On Religion

One after another, news reports about violence at Catholic churches in France kept stacking up.

There was a mysterious fire on a church altar in Provence. Elsewhere, someone attacked the tabernacle containing the unleavened bread used in the Mass, scattering hosts on the floor. Attackers destroyed crosses and crucifixes in graveyards.

None of this surprised the Pro Europa Christiana Federation, which collects French media reports on anti-Christian acts of this kind. In 2015, they found 810 similar attacks in France.

But the murder of Father Jacques Hamel was different. The attackers interrupted a Mass, shouting "Allahu Akbar" and references to the Islamic State. The duo forced the elderly priest to kneel at the altar, where they slit his throat in what may have been an attempted beheading.

A nun who escaped -- Sister Danielle -- told reporters: "They told me, 'you Christians, you kill us.' They forced him to his knees. ... That's when the tragedy happened. They recorded themselves. They did a sort of sermon around the altar, in Arabic. It's a horror."

This drama unfolded in the church of Saint-Etienne-du-Rouvray, named for St. Stephen, the first Christian martyr, noted Archbishop Anthony Fisher of Australia, during a "Mass In Time Of Persecution" in Sydney.

"Though we welcome the solidarity of those of other faiths, and while we recognize that this was very much an attack on France, on civilization, on all religions more generally, we cannot ignore the fact that this was also a targeted attack on our Christian faith," he said.

"The two terrorists meant to go into a Catholic church. They meant to kill a priest of Jesus Christ. They meant to take nuns and faithful laity as hostages. They were not just looking for any old building, with any old people inside. And the terrorists underlined the meaning of their actions by engaging in a ritual sacrifice of the priest before the altar and a mock homily. So their act was not just murder, but also sacrilege, desecration, blasphemy."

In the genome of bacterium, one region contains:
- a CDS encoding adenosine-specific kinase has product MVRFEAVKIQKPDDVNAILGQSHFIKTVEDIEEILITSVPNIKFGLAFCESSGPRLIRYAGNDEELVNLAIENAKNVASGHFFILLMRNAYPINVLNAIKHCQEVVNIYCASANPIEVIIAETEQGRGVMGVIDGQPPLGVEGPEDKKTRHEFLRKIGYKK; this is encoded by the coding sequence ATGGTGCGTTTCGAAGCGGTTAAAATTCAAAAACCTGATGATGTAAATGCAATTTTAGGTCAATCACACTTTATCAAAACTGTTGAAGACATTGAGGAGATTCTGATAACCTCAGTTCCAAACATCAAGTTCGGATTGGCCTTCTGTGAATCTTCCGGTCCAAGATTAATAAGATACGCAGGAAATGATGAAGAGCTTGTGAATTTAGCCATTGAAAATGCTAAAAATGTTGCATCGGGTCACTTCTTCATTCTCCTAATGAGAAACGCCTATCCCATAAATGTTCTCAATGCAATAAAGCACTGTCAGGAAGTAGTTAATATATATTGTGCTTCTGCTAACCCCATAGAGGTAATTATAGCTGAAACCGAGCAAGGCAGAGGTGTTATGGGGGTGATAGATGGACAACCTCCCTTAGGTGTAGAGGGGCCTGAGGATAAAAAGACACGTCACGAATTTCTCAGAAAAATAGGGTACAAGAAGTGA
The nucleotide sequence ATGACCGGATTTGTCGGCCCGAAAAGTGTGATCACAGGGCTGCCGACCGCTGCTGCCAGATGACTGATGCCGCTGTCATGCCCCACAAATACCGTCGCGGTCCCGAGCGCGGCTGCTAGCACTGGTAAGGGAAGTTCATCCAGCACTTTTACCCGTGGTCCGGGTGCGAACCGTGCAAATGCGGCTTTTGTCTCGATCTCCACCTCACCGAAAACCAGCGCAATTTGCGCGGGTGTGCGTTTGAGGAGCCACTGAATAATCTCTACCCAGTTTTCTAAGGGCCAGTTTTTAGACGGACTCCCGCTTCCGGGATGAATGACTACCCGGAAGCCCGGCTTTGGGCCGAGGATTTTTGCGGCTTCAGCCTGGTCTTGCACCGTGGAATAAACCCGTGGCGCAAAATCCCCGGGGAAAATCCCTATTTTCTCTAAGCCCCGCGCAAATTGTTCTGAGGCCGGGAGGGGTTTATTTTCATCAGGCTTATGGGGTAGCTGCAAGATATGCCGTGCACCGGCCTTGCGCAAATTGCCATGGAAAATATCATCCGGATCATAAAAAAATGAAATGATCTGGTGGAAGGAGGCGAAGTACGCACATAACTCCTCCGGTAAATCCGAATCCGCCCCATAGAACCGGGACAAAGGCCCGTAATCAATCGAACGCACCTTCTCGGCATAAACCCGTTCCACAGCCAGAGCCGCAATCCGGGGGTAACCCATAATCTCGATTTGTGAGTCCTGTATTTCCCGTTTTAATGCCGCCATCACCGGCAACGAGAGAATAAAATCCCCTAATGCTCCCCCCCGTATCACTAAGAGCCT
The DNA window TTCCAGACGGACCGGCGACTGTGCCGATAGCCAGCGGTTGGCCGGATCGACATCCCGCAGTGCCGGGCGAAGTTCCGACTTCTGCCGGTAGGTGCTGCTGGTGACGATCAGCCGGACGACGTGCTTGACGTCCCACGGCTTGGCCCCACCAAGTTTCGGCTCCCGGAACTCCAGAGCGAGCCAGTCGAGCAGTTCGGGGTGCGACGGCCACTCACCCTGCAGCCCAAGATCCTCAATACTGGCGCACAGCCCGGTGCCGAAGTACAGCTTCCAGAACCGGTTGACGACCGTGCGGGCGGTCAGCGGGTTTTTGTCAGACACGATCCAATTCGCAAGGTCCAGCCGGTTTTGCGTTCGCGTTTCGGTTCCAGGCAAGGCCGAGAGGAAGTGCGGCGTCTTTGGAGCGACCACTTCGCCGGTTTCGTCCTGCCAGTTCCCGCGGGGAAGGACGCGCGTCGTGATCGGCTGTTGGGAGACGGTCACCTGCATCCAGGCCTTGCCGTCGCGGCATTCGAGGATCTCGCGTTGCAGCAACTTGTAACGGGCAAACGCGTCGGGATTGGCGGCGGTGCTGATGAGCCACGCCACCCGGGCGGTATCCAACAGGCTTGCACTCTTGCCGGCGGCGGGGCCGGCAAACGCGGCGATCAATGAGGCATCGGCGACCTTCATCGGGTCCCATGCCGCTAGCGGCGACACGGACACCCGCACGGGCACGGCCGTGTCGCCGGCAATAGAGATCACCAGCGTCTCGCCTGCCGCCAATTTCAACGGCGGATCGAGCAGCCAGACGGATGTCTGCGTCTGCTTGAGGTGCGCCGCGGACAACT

Yes, Father Hamel had a history of kindness to the Muslim community. But in the end, his death was best described with a term rooted in Christian history, said Fisher, a member of the Vatican's Congregation for the Doctrine of the Faith. Hamel died "in odium fidei" -- due to an act committed in "hatred of the faith."

"This is a term Catholics use," he explained, "to describe the characteristic death of a martyr, as one who dies for his or her faith, and because of that faith."

There were, however, Catholics who questioned claims that Hamel's murder was driven by religion, even the radicalized, twisted version of Islam proclaimed by ISIS.

Crucial to this debate was a statement after the murder by Father Federico Lombardi, the recent Vatican spokesman.

Pope Francis, he said, "has been informed and participates in the pain and horror of this absurd violence. ... We are particularly affected because this horrific violence took place in a church, a sacred place where the love of God is proclaimed, with the barbaric killing of a priest."

If the pope called the murder "absurd," then it would be a rush to judgment to call this act "in odium fidei," argued Austen Ivereigh, author of "The Great Reformer: Francis and the Making of a Radical Pope."

"In describing Rouen murder as 'absurd,' Pope refers to its pointless banality. Don't glorify it/them by ascribing religious etc. motives," wrote Ivereigh on Twitter. "So many of my coreligionists are falling into the trap set by ISIS. Trying to turn Fr Hamel's pointless murder into a sacralized act."

Catholic conservative Phil Lawler sharply disagreed, stressing that the terrorists knew why they killed a priest at a church altar.

"If you believe that he is a martyr, you can't say that his murderers acted irrationally. If you believe that they acted irrationally, you can't call him a martyr," argued Lawler, in a CatholicCulture.org commentary.

"A delusional schizophrenic might kill someone selected at random. That would be a tragedy, but not a martyrdom. The victim might be a wonderful person; he might even be a canonizable saint. But he would not be a martyr, because he did not die as a witness to the faith. Father Hamel did. ... He is not the first such victim; he will not be the last."

(Terry Mattingly is the editor of GetReligion.org and Senior Fellow for Media and Religion at The King's College in New York City. He lives in Oak Ridge, Tennessee.)

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